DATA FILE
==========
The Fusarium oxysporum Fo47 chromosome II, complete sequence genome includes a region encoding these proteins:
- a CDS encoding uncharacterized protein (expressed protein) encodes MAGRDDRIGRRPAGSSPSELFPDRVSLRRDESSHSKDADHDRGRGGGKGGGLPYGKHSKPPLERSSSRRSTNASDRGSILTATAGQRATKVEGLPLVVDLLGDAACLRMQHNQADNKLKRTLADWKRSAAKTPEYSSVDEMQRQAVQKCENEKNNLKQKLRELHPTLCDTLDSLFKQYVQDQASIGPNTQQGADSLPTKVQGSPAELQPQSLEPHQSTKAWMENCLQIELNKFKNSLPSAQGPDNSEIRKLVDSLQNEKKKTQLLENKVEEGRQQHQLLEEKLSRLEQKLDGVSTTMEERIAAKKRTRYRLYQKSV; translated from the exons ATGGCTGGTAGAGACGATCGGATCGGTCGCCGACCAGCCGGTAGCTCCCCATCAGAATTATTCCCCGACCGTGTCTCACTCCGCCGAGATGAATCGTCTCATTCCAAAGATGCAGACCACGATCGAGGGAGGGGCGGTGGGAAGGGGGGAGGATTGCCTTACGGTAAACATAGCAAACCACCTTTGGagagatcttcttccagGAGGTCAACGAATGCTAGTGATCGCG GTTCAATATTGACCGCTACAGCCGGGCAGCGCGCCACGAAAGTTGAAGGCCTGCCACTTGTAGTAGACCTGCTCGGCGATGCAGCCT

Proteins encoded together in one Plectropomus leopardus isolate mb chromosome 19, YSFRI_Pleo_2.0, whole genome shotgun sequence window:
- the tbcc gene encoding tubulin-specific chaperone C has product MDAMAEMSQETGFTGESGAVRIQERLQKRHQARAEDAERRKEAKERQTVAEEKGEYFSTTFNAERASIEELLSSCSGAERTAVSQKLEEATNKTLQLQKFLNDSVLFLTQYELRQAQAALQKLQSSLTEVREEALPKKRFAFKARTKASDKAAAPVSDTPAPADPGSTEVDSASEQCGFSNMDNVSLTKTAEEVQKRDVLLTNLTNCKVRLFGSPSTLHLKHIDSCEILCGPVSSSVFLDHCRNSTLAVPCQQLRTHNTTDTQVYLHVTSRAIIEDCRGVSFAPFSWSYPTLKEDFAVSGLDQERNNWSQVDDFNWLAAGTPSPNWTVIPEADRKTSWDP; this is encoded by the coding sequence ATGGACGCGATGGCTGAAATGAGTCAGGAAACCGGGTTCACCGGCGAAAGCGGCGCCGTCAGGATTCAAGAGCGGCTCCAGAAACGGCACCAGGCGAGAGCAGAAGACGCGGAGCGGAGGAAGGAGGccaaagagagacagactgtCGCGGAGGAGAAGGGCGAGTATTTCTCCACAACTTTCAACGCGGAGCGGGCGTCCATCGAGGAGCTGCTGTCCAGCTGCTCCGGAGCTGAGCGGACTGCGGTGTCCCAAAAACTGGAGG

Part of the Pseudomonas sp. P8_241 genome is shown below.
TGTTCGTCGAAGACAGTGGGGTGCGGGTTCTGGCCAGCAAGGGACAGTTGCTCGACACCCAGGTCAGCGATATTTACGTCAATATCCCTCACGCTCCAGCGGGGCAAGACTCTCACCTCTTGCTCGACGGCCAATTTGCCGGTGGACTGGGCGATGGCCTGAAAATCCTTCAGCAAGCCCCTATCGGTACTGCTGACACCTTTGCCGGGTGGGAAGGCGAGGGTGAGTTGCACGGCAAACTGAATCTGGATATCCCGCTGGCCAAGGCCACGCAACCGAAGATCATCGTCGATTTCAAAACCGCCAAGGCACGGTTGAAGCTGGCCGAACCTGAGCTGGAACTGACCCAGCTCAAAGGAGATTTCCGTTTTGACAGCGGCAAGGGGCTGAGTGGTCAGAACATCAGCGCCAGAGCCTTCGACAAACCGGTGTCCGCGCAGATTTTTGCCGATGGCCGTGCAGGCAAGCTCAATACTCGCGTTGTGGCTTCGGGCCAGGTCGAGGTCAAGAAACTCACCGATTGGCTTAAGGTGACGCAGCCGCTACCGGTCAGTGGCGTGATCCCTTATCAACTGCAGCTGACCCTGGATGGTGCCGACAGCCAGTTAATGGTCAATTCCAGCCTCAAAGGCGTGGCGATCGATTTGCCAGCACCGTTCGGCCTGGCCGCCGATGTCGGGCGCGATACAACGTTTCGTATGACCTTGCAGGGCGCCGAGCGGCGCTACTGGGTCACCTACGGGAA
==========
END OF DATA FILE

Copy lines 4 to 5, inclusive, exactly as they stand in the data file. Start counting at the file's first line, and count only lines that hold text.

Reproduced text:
- the tbcc gene encoding tubulin-specific chaperone C has product MDAMAEMSQETGFTGESGAVRIQERLQKRHQARAEDAERRKEAKERQTVAEEKGEYFSTTFNAERASIEELLSSCSGAERTAVSQKLEEATNKTLQLQKFLNDSVLFLTQYELRQAQAALQKLQSSLTEVREEALPKKRFAFKARTKASDKAAAPVSDTPAPADPGSTEVDSASEQCGFSNMDNVSLTKTAEEVQKRDVLLTNLTNCKVRLFGSPSTLHLKHIDSCEILCGPVSSSVFLDHCRNSTLAVPCQQLRTHNTTDTQVYLHVTSRAIIEDCRGVSFAPFSWSYPTLKEDFAVSGLDQERNNWSQVDDFNWLAAGTPSPNWTVIPEADRKTSWDP; this is encoded by the coding sequence ATGGACGCGATGGCTGAAATGAGTCAGGAAACCGGGTTCACCGGCGAAAGCGGCGCCGTCAGGATTCAAGAGCGGCTCCAGAAACGGCACCAGGCGAGAGCAGAAGACGCGGAGCGGAGGAAGGAGGccaaagagagacagactgtCGCGGAGGAGAAGGGCGAGTATTTCTCCACAACTTTCAACGCGGAGCGGGCGTCCATCGAGGAGCTGCTGTCCAGCTGCTCCGGAGCTGAGCGGACTGCGGTGTCCCAAAAACTGGAGG

Part of the Pseudomonas sp. P8_241 genome is shown below.